Climate activists gather outside State House to demand Governor Baker act on Environmental Injustices
Climate activists gather outside the State House to demand that Governor Baker act on Environmental Injustices
BOSTON, MA — A coalition of climate justice activists gathered outside of the State House on Saturday to demand that Governor Baker take urgent action on racial and environmental injustices being faced by communities around the state. They represent communities where harmful infrastructure has or will soon be developed. These communities are working class, Indigenous communities, and other communities with high populations of people of color.
“Governor Baker has hidden from his poor energy decisions for the duration of his tenure. He has hidden from Weymouth, West Roxbury, Sandisfield, and East Boston. It is time for him to stop hiding and start acting as if our planet depended on it. Because it does," said Alice Arena, community organizer with Fore River Residents Against the Compressor Station (FRRACS).
Activists from local climate and social justice organizations spoke about projects in their communities that they’ve been asking Governor Baker to stop for years.
“We call upon Massachusetts to be a leader in protecting the land, water, air, and all life living there, and to implement true climate solutions,” stated Mahtowin Munro, an activist from United American Indians of New England (UAINE). “A first step should be listening to Native American tribes and Communities of Color in the state. Environmental racism is rampant in Massachusetts. It continues to be a major factor in deciding to green light projects such as the electrical substation slated for East Boston in an area already overburdened. The state needs to seek and heed the advice of Native American tribes about development that will impact their lands and ancestral waters, such as the clear cutting of precious Pine Barrens in the southeastern part of the state.”
The activists aim to raise awareness about harmful fossil fuel projects in communities like Weymouth, East Boston, and Peabody. These communities are all Environmental Justice communities, based on household income, minority residents, and/or language access. The activists also aim to raise awareness about injustices faced by Indigenous people in Massachusetts, including the forced development of Indigenous lands which has devastating effects on the environment.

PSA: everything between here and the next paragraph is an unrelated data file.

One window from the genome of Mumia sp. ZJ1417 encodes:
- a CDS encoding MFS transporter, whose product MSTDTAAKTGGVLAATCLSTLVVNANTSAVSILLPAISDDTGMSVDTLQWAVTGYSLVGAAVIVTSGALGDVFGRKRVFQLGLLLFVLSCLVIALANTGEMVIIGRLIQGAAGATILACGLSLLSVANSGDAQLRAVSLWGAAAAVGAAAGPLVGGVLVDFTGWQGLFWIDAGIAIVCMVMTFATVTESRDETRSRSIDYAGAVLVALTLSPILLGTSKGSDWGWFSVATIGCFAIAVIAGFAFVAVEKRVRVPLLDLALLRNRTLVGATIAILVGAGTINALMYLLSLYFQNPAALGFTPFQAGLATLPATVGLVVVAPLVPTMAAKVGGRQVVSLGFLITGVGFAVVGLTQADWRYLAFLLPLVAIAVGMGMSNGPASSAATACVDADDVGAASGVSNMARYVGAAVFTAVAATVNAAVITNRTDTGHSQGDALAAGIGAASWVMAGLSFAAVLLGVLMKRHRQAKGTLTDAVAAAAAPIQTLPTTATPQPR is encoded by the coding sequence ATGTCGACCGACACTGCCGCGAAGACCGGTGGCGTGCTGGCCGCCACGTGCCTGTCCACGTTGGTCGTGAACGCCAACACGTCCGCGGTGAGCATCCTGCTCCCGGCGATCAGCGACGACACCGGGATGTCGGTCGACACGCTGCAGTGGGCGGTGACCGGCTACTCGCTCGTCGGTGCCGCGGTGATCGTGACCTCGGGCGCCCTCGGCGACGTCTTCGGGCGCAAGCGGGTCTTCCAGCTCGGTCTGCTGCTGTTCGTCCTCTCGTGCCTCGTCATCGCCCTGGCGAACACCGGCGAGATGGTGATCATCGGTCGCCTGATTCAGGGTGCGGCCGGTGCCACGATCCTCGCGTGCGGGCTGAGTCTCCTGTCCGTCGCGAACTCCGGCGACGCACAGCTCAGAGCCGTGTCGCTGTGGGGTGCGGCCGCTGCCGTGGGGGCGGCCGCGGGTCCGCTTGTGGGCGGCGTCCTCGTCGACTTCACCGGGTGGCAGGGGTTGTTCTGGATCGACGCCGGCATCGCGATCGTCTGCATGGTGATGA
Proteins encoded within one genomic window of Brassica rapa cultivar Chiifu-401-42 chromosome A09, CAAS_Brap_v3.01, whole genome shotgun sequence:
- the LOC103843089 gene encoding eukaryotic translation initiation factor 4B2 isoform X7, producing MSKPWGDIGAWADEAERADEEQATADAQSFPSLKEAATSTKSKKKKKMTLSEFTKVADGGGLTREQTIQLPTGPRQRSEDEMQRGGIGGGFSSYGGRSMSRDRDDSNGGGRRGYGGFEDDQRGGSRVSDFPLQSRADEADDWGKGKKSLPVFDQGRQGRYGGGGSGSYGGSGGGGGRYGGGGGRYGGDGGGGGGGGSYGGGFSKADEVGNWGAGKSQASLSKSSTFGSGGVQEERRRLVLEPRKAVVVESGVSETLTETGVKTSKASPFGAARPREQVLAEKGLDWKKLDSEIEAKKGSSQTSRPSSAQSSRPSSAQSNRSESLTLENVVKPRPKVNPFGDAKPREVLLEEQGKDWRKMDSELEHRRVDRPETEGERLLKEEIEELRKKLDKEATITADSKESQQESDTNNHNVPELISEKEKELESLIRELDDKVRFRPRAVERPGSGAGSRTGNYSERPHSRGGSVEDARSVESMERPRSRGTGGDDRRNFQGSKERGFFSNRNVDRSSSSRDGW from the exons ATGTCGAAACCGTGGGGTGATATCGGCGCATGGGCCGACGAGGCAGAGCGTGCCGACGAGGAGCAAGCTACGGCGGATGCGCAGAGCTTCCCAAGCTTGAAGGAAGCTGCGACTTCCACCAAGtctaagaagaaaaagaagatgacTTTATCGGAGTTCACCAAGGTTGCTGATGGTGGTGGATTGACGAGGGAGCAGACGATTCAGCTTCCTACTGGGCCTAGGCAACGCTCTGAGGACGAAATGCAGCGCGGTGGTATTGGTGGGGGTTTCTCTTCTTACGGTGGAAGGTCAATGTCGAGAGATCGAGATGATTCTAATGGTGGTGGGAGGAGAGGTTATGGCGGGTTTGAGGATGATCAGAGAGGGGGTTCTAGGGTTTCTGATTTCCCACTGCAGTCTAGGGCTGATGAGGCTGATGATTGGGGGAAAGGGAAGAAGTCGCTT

“There is no environmental justice without Indigenous people,” said Jean-Luc Pierite, Tunica-Biloxi Tribe of Louisiana, president of North American Indian Center of Boston. “We remain committed as Massachusetts' oldest urban Indian center to uplift the demands and experiences of our host tribes, as well as all our relations across Indian Country.”
“Governor Baker continues to approve fossil fuel infrastructure projects in low income and vulnerable communities. It’s time Baker is held accountable for the criminal level of damage he is causing working-class communities. These projects have resulted in massive gas leaks, and the East Boston Substation is next to a children’s playground. It’s just terrible,” said John Walkey, a community organizer of GreenRoots in East Boston.
Activists united to call Governor Baker’s attention to a few of the many environmental injustices that he has the power to end:
● In East Boston, a community that is predominantly low-income people of color, the Baker administration has approved the Eversource electrical substation. The substation will be built in an area at risk of flooding and near a playground. The public hearing process failed to provide adequate translation for the Spanish-speaking community. Kim Janey, acting Mayor of Boston, said, “From what I have seen, the substation plan is based on flawed projections and flawed priorities.”